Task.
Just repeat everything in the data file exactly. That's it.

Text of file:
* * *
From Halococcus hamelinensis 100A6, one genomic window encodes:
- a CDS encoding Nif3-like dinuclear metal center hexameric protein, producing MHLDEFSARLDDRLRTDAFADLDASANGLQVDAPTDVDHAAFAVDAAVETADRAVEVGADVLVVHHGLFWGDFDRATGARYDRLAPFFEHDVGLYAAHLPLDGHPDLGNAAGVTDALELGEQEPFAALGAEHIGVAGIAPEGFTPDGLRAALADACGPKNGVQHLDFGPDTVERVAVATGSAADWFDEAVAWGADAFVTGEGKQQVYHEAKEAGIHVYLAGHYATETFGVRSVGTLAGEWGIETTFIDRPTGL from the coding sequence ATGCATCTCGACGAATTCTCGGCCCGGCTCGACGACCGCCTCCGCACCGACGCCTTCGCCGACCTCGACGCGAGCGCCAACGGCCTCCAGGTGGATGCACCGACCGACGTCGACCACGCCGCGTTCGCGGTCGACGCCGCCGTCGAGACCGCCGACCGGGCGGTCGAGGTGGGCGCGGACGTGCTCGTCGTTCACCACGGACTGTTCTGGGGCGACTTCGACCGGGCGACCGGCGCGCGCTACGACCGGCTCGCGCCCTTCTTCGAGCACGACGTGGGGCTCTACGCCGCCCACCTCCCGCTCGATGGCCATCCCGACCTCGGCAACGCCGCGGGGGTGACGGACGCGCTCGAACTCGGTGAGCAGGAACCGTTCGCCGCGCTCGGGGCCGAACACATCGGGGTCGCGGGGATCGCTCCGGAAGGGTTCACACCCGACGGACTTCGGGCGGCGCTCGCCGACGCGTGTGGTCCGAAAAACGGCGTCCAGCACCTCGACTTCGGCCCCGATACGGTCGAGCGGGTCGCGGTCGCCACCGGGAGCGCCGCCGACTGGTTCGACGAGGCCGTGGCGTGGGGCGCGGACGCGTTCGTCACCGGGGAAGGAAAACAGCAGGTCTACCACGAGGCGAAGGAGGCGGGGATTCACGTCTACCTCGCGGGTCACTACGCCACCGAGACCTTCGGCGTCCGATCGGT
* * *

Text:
From Halococcus hamelinensis 100A6, one genomic window encodes:
- a CDS encoding Nif3-like dinuclear metal center hexameric protein, producing MHLDEFSARLDDRLRTDAFADLDASANGLQVDAPTDVDHAAFAVDAAVETADRAVEVGADVLVVHHGLFWGDFDRATGARYDRLAPFFEHDVGLYAAHLPLDGHPDLGNAAGVTDALELGEQEPFAALGAEHIGVAGIAPEGFTPDGLRAALADACGPKNGVQHLDFGPDTVERVAVATGSAADWFDEAVAWGADAFVTGEGKQQVYHEAKEAGIHVYLAGHYATETFGVRSVGTLAGEWGIETTFIDRPTGL from the coding sequence ATGCATCTCGACGAATTCTCGGCCCGGCTCGACGACCGCCTCCGCACCGACGCCTTCGCCGACCTCGACGCGAGCGCCAACGGCCTCCAGGTGGATGCACCGACCGACGTCGACCACGCCGCGTTCGCGGTCGACGCCGCCGTCGAGACCGCCGACCGGGCGGTCGAGGTGGGCGCGGACGTGCTCGTCGTTCACCACGGACTGTTCTGGGGCGACTTCGACCGGGCGACCGGCGCGCGCTACGACCGGCTCGCGCCCTTCTTCGAGCACGACGTGGGGCTCTACGCCGCCCACCTCCCGCTCGATGGCCATCCCGACCTCGGCAACGCCGCGGGGGTGACGGACGCGCTCGAACTCGGTGAGCAGGAACCGTTCGCCGCGCTCGGGGCCGAACACATCGGGGTCGCGGGGATCGCTCCGGAAGGGTTCACACCCGACGGACTTCGGGCGGCGCTCGCCGACGCGTGTGGTCCGAAAAACGGCGTCCAGCACCTCGACTTCGGCCCCGATACGGTCGAGCGGGTCGCGGTCGCCACCGGGAGCGCCGCCGACTGGTTCGACGAGGCCGTGGCGTGGGGCGCGGACGCGTTCGTCACCGGGGAAGGAAAACAGCAGGTCTACCACGAGGCGAAGGAGGCGGGGATTCACGTCTACCTCGCGGGTCACTACGCCACCGAGACCTTCGGCGTCCGATCGGT